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Last Updated: Thursday, 2 February 2006, 12:49 GMT
Net abuse 'starts in primaries'
school ict room
Computer-related studies are often popular with boys
Older primary school children, as well as secondary pupils in years 10 and 11, are most likely to view unsuitable internet material, a report suggests.

University of Central Lancashire academics found internet plagiarism peaked in the same year groups.

The report suggests boys more likely to use the internet to cheat than girls.

Many teachers do not feel equipped to deal with misuse of technology, including bullying, and schools need clearer policies on ICT use, it says.

Management 'gaps'

The research on e-safety in schools, commissioned by the Department for Education and Skills, suggests that schools which encourage pupils to use their own mobile phones or laptops report more instances of bullying and accessing unsuitable websites.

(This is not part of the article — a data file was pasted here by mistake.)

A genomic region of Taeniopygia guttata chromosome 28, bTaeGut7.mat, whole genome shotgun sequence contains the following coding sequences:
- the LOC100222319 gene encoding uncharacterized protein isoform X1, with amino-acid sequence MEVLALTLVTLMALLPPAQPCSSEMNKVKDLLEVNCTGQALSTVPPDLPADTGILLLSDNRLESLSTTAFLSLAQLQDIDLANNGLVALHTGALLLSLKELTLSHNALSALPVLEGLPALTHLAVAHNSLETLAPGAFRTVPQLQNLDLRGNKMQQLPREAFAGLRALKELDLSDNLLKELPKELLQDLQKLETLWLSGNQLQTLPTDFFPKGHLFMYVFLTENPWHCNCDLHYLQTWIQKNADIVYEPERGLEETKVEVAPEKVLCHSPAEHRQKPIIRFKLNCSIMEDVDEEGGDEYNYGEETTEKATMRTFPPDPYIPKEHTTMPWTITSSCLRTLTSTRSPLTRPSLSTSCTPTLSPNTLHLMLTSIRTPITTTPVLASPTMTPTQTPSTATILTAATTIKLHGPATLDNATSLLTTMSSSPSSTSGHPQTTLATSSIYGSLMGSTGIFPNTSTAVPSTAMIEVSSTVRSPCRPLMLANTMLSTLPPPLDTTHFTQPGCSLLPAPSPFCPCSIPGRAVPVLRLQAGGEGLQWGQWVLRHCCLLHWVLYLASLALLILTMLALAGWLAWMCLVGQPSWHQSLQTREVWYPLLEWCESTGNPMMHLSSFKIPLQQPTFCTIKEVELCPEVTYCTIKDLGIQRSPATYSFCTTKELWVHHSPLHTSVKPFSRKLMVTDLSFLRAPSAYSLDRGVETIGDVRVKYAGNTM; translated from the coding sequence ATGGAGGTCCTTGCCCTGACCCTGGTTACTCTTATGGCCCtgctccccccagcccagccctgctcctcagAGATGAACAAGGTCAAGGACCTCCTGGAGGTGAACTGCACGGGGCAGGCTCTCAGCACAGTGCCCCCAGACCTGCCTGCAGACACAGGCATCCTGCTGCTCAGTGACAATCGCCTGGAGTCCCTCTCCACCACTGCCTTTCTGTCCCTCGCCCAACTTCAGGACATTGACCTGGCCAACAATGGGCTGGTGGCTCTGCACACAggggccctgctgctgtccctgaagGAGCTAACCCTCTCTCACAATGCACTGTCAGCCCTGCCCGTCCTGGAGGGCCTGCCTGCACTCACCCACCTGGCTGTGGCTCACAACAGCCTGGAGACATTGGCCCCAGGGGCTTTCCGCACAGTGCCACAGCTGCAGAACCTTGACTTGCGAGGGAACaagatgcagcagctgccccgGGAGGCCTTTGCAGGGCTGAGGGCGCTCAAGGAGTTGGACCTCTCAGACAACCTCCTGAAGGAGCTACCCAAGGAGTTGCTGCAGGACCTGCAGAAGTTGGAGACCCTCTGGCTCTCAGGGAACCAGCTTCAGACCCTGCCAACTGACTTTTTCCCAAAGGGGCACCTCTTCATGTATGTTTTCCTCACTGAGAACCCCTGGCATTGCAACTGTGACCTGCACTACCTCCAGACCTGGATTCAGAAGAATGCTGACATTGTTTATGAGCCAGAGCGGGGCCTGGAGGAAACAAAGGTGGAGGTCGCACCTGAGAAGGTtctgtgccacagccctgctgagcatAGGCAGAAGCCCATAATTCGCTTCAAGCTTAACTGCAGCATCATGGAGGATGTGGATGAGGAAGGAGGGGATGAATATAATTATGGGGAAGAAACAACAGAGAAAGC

Many teachers feel they need more support and guidance to prevent children viewing websites which contain racist, terrorist, violent or sexual content, the report says.

The researchers - Charlotte Barrow and Dr Gary Heywood-Everett - recommend schools draw up a policy on the safe use of information and communication technology, and appoint a dedicated technology safety co-ordinator.

Half of schools surveyed said they did not have a member of staff directly responsible for this area.

Instances of abuse of technology reduced where schools put into place e-safety policies, and considered the contexts in which such equipment was used, the researchers said.

"Educational establishments may be inadvertently increasing their exposure to breaches of e-safety and be compounding the risks pupils face as a result of the lack of clarity surrounding personal equipment use," their report says.

And Becta - the British Educational Communications and Technology Agency - part of the DfES - needs to make itself more visible as an advisory body for schools.

There are "clear gaps" in the strategic management of e-safety in English schools, the report concludes.

The research was based on a survey of 444 schools, 25 local authorities, 5 regional broadband consortia and in-depth interviews with 61 teachers.




SEE ALSO:
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13 Jan 06 |  Education
Teachers face handheld revolution
10 Sep 05 |  UK Politics
How computers can help in class
22 Nov 04 |  Education
Students not robots, says Charles
16 Nov 04 |  Education


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